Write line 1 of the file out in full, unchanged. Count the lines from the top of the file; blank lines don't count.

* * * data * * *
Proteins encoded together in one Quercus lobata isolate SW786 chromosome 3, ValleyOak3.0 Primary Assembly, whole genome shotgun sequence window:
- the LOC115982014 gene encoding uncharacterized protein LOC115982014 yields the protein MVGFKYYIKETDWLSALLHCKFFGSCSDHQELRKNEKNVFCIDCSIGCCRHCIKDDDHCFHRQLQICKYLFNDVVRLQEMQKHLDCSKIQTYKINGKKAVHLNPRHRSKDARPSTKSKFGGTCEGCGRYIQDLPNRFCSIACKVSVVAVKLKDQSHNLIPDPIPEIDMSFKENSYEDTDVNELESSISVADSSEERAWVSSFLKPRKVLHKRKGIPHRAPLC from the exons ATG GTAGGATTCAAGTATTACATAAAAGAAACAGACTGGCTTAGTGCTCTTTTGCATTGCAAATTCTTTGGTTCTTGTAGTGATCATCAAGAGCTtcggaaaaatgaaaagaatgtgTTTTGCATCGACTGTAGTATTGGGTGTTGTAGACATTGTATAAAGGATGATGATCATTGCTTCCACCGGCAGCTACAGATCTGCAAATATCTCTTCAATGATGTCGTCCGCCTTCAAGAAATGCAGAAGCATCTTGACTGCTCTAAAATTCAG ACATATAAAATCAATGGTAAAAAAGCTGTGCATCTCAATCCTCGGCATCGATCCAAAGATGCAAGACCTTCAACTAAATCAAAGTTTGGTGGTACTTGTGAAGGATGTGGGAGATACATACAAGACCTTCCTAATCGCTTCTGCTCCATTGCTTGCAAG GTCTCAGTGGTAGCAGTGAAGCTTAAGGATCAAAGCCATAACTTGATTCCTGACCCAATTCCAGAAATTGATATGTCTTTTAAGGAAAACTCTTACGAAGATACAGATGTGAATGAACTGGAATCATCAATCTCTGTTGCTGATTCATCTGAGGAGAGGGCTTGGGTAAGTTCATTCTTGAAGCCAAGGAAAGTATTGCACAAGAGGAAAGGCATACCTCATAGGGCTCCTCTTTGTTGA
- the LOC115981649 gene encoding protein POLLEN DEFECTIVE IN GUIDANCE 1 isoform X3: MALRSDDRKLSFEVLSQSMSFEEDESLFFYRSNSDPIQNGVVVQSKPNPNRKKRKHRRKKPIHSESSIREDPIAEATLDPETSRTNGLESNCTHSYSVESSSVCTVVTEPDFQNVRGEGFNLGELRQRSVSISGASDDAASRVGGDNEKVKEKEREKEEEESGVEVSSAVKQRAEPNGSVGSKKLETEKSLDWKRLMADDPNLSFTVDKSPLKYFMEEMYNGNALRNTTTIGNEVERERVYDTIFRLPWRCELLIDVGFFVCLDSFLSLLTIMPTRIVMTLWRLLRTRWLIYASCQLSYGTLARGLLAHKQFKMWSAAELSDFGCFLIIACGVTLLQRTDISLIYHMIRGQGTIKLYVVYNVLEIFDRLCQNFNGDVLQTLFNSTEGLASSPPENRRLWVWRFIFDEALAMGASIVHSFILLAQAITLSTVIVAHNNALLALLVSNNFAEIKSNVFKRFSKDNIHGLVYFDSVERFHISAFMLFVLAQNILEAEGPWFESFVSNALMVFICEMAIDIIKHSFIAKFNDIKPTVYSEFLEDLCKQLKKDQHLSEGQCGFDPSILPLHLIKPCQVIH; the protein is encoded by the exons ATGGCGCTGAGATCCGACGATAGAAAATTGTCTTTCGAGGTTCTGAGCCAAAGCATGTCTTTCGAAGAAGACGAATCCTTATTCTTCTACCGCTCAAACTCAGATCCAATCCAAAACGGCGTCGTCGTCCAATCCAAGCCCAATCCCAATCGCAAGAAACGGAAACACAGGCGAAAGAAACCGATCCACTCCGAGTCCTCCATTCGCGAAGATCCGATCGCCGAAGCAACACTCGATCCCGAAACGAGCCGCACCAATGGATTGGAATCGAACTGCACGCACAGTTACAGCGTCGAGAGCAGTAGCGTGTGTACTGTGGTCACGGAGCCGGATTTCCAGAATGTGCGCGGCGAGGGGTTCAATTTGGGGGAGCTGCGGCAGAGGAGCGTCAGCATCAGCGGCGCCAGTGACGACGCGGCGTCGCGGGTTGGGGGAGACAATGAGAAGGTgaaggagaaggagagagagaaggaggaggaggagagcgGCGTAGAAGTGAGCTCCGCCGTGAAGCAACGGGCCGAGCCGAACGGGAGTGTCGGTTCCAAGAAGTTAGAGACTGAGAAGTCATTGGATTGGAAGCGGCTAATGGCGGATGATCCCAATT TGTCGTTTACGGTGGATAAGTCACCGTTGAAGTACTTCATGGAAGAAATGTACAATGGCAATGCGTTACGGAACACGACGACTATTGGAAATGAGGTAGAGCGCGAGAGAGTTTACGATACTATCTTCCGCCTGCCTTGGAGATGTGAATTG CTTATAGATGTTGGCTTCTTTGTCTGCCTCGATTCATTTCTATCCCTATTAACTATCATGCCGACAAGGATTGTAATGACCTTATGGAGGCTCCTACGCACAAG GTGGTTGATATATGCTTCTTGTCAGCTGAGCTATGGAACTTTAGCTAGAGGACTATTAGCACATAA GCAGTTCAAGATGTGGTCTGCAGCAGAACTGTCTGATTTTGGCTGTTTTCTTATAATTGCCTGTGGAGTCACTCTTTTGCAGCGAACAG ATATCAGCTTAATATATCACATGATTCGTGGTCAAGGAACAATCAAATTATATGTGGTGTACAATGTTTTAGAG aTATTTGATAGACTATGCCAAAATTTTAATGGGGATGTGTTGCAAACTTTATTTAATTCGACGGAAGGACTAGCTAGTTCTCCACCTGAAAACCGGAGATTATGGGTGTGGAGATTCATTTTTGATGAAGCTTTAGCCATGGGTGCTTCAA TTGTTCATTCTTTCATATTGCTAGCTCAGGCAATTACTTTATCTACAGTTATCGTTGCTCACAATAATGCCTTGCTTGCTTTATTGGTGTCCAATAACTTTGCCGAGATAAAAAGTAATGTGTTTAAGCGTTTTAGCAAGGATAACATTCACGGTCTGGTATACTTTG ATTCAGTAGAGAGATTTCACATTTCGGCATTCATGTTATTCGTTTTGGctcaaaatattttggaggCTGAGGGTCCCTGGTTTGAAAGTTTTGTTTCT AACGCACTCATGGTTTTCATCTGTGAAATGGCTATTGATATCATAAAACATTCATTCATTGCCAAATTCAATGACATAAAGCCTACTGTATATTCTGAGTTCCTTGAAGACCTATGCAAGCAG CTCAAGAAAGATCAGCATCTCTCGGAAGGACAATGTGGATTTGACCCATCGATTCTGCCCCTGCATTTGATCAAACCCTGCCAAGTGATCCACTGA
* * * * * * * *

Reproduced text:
Proteins encoded together in one Quercus lobata isolate SW786 chromosome 3, ValleyOak3.0 Primary Assembly, whole genome shotgun sequence window: